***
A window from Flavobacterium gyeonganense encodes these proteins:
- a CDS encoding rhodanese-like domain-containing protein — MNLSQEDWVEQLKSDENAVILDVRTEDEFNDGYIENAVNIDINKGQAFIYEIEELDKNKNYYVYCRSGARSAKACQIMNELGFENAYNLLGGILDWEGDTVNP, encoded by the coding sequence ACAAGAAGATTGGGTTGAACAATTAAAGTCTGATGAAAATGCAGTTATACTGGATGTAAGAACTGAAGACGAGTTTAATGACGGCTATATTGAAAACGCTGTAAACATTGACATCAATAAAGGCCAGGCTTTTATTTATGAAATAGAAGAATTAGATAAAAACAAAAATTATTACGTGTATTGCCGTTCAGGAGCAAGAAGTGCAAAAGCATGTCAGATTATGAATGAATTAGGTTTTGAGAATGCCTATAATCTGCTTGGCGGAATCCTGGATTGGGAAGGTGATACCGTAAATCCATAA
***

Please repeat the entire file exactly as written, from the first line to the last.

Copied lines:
A window from Flavobacterium gyeonganense encodes these proteins:
- a CDS encoding rhodanese-like domain-containing protein — MNLSQEDWVEQLKSDENAVILDVRTEDEFNDGYIENAVNIDINKGQAFIYEIEELDKNKNYYVYCRSGARSAKACQIMNELGFENAYNLLGGILDWEGDTVNP, encoded by the coding sequence ACAAGAAGATTGGGTTGAACAATTAAAGTCTGATGAAAATGCAGTTATACTGGATGTAAGAACTGAAGACGAGTTTAATGACGGCTATATTGAAAACGCTGTAAACATTGACATCAATAAAGGCCAGGCTTTTATTTATGAAATAGAAGAATTAGATAAAAACAAAAATTATTACGTGTATTGCCGTTCAGGAGCAAGAAGTGCAAAAGCATGTCAGATTATGAATGAATTAGGTTTTGAGAATGCCTATAATCTGCTTGGCGGAATCCTGGATTGGGAAGGTGATACCGTAAATCCATAA